EU pressing US to grant Iran access to financial markets

Since the Iran nuclear deal was approved by the U.N., the U.S. government has been saying that it will not grant access to U.S. financial markets or to the dollar.

But the EU and Iran are now saying that granting Iran that access is part of the nuclear deal and Washington must clear the way for Tehran to participate in international financial transactions.

Washington Free Beacon:

“It’s essential that the other side, especially the United States, fulfill its commitments not on paper but in practice and removes the obstacles especially in banking sector,” according to the Iranians.

The EU is making further moves to help Iran become a member of the World Trade Organization, and has said it would seek to open a diplomatic mission in Tehran.

Europe has key economic interests to pursue in Iran, according to Mogherini, who disclosed that she is “pressuring the Obama administration” to sooth the impasse with Iran over access to the U.S. Dollar.

“The main message that I have delivered here is the fact that we Europeans have as much as an interest as the Iranians that this issue is solved,” she said over the weekend. “We have an economic interest also in coming back here as the first trading partner. … In order to do that we need our banks to be present here.”

The EU is also slated to begin joint work with Iran on civil nuclear projects.

Iran and its European allies are likely to hit roadblocks in the United States as they seek to give Tehran access to the U.S. financial system.

American officials are reportedly split over the issue, with the uncertainty causing concern in Congress.

Treasury Department officials have worked in recent days to assure skittish lawmakers that Iran will not gain access to the U.S banking system.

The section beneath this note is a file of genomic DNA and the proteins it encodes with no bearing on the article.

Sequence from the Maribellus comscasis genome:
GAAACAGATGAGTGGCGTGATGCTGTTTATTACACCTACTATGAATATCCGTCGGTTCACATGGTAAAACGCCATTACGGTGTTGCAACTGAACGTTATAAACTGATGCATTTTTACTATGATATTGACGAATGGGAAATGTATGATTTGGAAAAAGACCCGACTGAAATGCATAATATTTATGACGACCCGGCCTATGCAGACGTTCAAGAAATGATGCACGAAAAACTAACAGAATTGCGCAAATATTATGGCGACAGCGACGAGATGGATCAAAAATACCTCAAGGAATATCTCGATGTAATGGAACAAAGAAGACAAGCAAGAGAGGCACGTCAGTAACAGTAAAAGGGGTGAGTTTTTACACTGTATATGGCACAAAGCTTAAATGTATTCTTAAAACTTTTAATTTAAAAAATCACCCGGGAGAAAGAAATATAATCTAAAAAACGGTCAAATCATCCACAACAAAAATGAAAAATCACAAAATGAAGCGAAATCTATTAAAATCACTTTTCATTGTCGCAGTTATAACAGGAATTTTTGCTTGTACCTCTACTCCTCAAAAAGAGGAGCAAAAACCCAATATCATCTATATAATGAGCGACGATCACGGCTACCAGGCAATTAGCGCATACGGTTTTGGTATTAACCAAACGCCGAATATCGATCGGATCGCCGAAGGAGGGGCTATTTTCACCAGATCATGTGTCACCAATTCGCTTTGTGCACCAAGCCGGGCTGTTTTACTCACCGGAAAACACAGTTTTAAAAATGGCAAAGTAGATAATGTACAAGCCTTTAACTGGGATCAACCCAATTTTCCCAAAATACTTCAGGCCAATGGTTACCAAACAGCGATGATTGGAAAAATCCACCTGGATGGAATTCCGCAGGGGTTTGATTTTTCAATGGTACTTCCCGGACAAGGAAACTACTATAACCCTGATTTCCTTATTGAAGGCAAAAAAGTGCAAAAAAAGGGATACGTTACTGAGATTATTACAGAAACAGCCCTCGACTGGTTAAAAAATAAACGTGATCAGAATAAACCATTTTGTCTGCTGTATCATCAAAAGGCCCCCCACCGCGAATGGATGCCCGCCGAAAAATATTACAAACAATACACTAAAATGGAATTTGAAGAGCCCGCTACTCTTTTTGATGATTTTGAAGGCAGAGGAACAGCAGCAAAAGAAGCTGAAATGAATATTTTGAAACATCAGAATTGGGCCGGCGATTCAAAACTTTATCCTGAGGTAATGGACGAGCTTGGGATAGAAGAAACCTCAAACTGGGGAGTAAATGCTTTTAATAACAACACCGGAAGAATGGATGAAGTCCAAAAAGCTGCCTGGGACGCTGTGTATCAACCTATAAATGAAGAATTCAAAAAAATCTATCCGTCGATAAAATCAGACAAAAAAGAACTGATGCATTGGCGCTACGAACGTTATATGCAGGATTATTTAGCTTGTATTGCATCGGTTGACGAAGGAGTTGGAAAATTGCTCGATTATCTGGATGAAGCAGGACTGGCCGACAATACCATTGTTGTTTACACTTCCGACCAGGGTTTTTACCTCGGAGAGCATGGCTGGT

“We aren’t planning on allowing access to the U.S. financial system or making sure that Iran gets U.S. dollars,” the Treasury Department wrote to Congress, the Free Beacon recently reported.

Officials will instead instruct foreign banks on how to release billions of dollars in frozen assets to Iran that have been freed up as a result of the nuclear agreement.

“We will continue to work with banks to make sure they know what is allowed pursuant to the relief that Iran received but also, more importantly, what is still prohibited,” the Treasury Department said. “Those prohibitions are extensive as all of the sanctions except the nuclear sanctions are still in effect, including the secondary sanctions on” the Iranian Revolutionary Guard Corps.

Giving Iran access to the dollar would facilitate the unfreezing of its assets.  It would also allow the Iranians to move money more quickly and stealthily, giving them the opportunity to fund terrorist groups. 

Funny that Obama never mentioned this when selling the treaty to Congress.

Iran is apparently interpreting the agreement in opposition to the way the U.S. sees it.  But Obama has yet to stand up to the Iranians on any interpretation of the deal that is at odds with how the U.S. views it.  He will no doubt cave on this issue as he has on all the others.